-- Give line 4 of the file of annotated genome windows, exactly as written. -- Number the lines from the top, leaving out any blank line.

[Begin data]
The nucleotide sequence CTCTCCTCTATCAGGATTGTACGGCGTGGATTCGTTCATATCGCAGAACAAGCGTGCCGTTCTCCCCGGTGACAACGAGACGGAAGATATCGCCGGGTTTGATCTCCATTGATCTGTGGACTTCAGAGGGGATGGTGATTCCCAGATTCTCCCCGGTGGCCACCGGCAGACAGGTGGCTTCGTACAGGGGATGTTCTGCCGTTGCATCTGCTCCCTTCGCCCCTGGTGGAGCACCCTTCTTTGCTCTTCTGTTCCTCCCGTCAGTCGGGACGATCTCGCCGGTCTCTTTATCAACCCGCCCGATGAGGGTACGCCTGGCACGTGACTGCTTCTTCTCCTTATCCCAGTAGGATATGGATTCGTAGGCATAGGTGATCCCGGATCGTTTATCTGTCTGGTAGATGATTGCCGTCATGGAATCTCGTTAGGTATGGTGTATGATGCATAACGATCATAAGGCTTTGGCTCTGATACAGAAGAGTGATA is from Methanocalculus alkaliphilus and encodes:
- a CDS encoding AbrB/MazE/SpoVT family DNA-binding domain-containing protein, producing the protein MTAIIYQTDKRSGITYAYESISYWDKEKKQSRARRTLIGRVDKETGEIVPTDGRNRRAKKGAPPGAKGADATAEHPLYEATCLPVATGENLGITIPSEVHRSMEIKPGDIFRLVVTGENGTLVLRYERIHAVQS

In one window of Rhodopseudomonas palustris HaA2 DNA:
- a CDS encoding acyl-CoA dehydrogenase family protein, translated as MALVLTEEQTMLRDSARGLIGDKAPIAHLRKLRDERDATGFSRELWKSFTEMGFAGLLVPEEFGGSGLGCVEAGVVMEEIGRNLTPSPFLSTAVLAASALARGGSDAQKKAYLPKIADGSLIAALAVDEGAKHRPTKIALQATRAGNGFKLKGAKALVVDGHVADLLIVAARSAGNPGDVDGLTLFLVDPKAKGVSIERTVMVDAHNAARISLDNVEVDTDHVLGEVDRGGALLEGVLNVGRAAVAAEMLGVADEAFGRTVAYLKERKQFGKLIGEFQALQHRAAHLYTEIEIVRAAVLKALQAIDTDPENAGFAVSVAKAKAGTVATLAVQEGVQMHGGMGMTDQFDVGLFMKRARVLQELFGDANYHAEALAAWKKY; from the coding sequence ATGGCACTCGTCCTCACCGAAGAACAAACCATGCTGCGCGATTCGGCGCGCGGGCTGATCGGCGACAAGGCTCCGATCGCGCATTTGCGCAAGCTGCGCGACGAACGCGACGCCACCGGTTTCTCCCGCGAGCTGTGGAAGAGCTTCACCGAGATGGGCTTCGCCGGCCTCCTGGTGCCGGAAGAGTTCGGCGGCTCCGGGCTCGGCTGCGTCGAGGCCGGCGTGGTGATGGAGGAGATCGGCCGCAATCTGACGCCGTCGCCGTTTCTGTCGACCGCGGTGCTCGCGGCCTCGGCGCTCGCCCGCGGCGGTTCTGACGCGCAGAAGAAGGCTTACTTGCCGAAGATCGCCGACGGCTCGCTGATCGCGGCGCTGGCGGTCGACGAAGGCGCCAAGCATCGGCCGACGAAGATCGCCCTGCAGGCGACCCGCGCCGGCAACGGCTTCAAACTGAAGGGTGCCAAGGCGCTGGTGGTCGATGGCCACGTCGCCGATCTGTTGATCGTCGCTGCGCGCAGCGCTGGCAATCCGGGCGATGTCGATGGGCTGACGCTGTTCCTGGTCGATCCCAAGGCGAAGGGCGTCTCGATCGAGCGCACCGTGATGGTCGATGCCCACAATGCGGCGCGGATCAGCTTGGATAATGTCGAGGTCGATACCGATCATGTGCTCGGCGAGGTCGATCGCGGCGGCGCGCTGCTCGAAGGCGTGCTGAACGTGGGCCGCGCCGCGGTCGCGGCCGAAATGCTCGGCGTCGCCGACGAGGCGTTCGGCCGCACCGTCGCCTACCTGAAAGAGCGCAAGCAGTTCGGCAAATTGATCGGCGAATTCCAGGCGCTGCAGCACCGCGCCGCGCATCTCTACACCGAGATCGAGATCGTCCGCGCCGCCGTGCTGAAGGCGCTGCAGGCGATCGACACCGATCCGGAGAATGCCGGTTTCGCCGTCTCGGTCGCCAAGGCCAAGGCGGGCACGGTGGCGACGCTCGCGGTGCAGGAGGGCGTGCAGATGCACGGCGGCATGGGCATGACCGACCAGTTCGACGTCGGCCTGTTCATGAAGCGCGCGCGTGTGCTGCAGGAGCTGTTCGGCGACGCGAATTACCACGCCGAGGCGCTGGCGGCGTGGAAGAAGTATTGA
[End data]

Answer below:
- a CDS encoding acyl-CoA dehydrogenase family protein, translated as MALVLTEEQTMLRDSARGLIGDKAPIAHLRKLRDERDATGFSRELWKSFTEMGFAGLLVPEEFGGSGLGCVEAGVVMEEIGRNLTPSPFLSTAVLAASALARGGSDAQKKAYLPKIADGSLIAALAVDEGAKHRPTKIALQATRAGNGFKLKGAKALVVDGHVADLLIVAARSAGNPGDVDGLTLFLVDPKAKGVSIERTVMVDAHNAARISLDNVEVDTDHVLGEVDRGGALLEGVLNVGRAAVAAEMLGVADEAFGRTVAYLKERKQFGKLIGEFQALQHRAAHLYTEIEIVRAAVLKALQAIDTDPENAGFAVSVAKAKAGTVATLAVQEGVQMHGGMGMTDQFDVGLFMKRARVLQELFGDANYHAEALAAWKKY; from the coding sequence ATGGCACTCGTCCTCACCGAAGAACAAACCATGCTGCGCGATTCGGCGCGCGGGCTGATCGGCGACAAGGCTCCGATCGCGCATTTGCGCAAGCTGCGCGACGAACGCGACGCCACCGGTTTCTCCCGCGAGCTGTGGAAGAGCTTCACCGAGATGGGCTTCGCCGGCCTCCTGGTGCCGGAAGAGTTCGGCGGCTCCGGGCTCGGCTGCGTCGAGGCCGGCGTGGTGATGGAGGAGATCGGCCGCAATCTGACGCCGTCGCCGTTTCTGTCGACCGCGGTGCTCGCGGCCTCGGCGCTCGCCCGCGGCGGTTCTGACGCGCAGAAGAAGGCTTACTTGCCGAAGATCGCCGACGGCTCGCTGATCGCGGCGCTGGCGGTCGACGAAGGCGCCAAGCATCGGCCGACGAAGATCGCCCTGCAGGCGACCCGCGCCGGCAACGGCTTCAAACTGAAGGGTGCCAAGGCGCTGGTGGTCGATGGCCACGTCGCCGATCTGTTGATCGTCGCTGCGCGCAGCGCTGGCAATCCGGGCGATGTCGATGGGCTGACGCTGTTCCTGGTCGATCCCAAGGCGAAGGGCGTCTCGATCGAGCGCACCGTGATGGTCGATGCCCACAATGCGGCGCGGATCAGCTTGGATAATGTCGAGGTCGATACCGATCATGTGCTCGGCGAGGTCGATCGCGGCGGCGCGCTGCTCGAAGGCGTGCTGAACGTGGGCCGCGCCGCGGTCGCGGCCGAAATGCTCGGCGTCGCCGACGAGGCGTTCGGCCGCACCGTCGCCTACCTGAAAGAGCGCAAGCAGTTCGGCAAATTGATCGGCGAATTCCAGGCGCTGCAGCACCGCGCCGCGCATCTCTACACCGAGATCGAGATCGTCCGCGCCGCCGTGCTGAAGGCGCTGCAGGCGATCGACACCGATCCGGAGAATGCCGGTTTCGCCGTCTCGGTCGCCAAGGCCAAGGCGGGCACGGTGGCGACGCTCGCGGTGCAGGAGGGCGTGCAGATGCACGGCGGCATGGGCATGACCGACCAGTTCGACGTCGGCCTGTTCATGAAGCGCGCGCGTGTGCTGCAGGAGCTGTTCGGCGACGCGAATTACCACGCCGAGGCGCTGGCGGCGTGGAAGAAGTATTGA